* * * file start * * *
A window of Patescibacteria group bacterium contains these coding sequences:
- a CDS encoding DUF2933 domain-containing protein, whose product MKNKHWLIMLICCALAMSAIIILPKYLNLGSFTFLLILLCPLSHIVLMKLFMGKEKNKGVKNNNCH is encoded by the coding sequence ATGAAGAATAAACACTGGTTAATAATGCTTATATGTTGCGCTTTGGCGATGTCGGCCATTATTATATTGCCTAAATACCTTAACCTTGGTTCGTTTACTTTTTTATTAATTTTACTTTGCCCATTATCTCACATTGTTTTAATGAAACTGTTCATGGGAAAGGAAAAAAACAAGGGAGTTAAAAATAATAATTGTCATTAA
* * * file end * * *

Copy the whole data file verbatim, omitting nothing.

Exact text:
A window of Patescibacteria group bacterium contains these coding sequences:
- a CDS encoding DUF2933 domain-containing protein, whose product MKNKHWLIMLICCALAMSAIIILPKYLNLGSFTFLLILLCPLSHIVLMKLFMGKEKNKGVKNNNCH is encoded by the coding sequence ATGAAGAATAAACACTGGTTAATAATGCTTATATGTTGCGCTTTGGCGATGTCGGCCATTATTATATTGCCTAAATACCTTAACCTTGGTTCGTTTACTTTTTTATTAATTTTACTTTGCCCATTATCTCACATTGTTTTAATGAAACTGTTCATGGGAAAGGAAAAAAACAAGGGAGTTAAAAATAATAATTGTCATTAA